Tell your sister to butt out !

Four4me Wed 17-Feb-16 21:38:53

The next time your sister rings tell her you can't talk as you are too busy entertaining!
We have 4 dc, I'm Mrs Sociable and I dread home play dates.

TickettyBoo Wed 17-Feb-16 21:49:01

We didn't have loads in reception, nor year 1 for that matter. Dd is sociable and popular but tbh the school day is long enough what with rainbows, swimming, after school club etc so we don't invite often.

Only comment I would make is that I invite the child not the mother - and usually straight from school for a couple of hours - most parents quite like a day off from the school run lol. If you yourself want to make friends then of course you might want to invite the mum/dad, I'm too anti-social 😂

edwinbear Wed 17-Feb-16 22:40:43

We didn't have any play dates in reception or Y1. I work and dc go to a childminder after school so it's not really feasible. It doesn't seem to have caused any issues, ds gets invited to all the parties and people come to his, he is part of a big group of boys who play football at lunchtime and seems happy enough.

Beahun Wed 17-Feb-16 22:42:16

Just feel sorry for you that your ds is so pushy. Why is it matters for her so much? I assume she is older than you?! Try to push you around. Not nice at all. My dd started school also in September. We didn't know anyone at all. She made friends and happy at school but we only had one play date yet. We didn't have the Mum then. Even though I invited her she declined as she rather went to have a glass of wine with her mother. I find that very strange. She has never been to my house, I didn't really chated with her much either and she just let her daughter into some strangers house( I am a stranger to them don't I?!) So there is some funny people around. I would just ask the Mums you have already asked about the play date and they would have to be very shallow if they choosing their children's friend by their mother's size. Good luck x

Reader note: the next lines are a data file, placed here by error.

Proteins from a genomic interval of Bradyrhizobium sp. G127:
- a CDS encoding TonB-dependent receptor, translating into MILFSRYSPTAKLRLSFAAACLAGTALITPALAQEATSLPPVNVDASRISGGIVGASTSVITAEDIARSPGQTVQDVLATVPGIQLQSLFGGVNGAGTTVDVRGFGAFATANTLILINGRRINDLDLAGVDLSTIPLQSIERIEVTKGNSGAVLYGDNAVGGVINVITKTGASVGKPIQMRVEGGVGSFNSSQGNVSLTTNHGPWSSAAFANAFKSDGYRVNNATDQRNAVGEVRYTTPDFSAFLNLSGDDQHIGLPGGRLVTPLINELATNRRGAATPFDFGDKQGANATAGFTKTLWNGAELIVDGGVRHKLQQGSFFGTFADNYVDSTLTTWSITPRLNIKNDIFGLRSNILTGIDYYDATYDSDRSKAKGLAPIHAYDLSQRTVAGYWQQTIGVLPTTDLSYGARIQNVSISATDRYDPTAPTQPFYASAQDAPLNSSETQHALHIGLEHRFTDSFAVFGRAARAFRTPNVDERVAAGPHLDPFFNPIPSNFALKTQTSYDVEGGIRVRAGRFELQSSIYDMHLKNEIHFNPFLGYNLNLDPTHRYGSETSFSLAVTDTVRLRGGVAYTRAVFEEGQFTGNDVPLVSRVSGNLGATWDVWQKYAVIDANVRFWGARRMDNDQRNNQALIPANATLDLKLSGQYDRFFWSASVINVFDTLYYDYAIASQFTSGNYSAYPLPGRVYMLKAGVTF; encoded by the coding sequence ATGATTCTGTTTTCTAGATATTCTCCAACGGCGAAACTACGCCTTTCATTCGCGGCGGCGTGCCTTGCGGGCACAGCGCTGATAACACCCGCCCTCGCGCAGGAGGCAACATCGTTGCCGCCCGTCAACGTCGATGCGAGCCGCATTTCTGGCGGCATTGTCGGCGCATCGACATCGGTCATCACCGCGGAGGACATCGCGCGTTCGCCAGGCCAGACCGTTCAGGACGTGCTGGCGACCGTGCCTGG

nonicknameseemsavailable Wed 17-Feb-16 23:27:48